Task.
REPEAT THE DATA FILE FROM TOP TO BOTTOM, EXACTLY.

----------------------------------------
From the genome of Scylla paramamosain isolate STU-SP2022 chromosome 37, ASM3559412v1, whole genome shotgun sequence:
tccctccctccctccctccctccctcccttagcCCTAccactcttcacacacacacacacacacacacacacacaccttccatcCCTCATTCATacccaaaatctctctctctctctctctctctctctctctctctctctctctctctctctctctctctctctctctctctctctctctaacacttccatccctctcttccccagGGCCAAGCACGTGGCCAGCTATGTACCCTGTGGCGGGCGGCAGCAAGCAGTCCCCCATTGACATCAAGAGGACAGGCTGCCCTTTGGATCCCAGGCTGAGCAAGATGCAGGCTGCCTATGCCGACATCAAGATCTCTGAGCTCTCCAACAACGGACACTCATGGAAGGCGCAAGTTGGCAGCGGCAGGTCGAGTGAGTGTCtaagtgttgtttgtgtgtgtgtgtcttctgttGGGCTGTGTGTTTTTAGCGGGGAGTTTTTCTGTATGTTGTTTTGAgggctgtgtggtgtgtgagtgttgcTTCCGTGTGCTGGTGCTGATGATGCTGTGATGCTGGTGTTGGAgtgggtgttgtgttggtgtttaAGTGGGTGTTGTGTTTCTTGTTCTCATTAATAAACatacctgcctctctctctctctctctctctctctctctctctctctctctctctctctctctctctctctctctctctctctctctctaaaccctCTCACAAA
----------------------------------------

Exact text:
From the genome of Scylla paramamosain isolate STU-SP2022 chromosome 37, ASM3559412v1, whole genome shotgun sequence:
tccctccctccctccctccctccctcccttagcCCTAccactcttcacacacacacacacacacacacacacacaccttccatcCCTCATTCATacccaaaatctctctctctctctctctctctctctctctctctctctctctctctctctctctctctctctctctctctctctctctaacacttccatccctctcttccccagGGCCAAGCACGTGGCCAGCTATGTACCCTGTGGCGGGCGGCAGCAAGCAGTCCCCCATTGACATCAAGAGGACAGGCTGCCCTTTGGATCCCAGGCTGAGCAAGATGCAGGCTGCCTATGCCGACATCAAGATCTCTGAGCTCTCCAACAACGGACACTCATGGAAGGCGCAAGTTGGCAGCGGCAGGTCGAGTGAGTGTCtaagtgttgtttgtgtgtgtgtgtcttctgttGGGCTGTGTGTTTTTAGCGGGGAGTTTTTCTGTATGTTGTTTTGAgggctgtgtggtgtgtgagtgttgcTTCCGTGTGCTGGTGCTGATGATGCTGTGATGCTGGTGTTGGAgtgggtgttgtgttggtgtttaAGTGGGTGTTGTGTTTCTTGTTCTCATTAATAAACatacctgcctctctctctctctctctctctctctctctctctctctctctctctctctctctctctctctctctctctctctctctctaaaccctCTCACAAA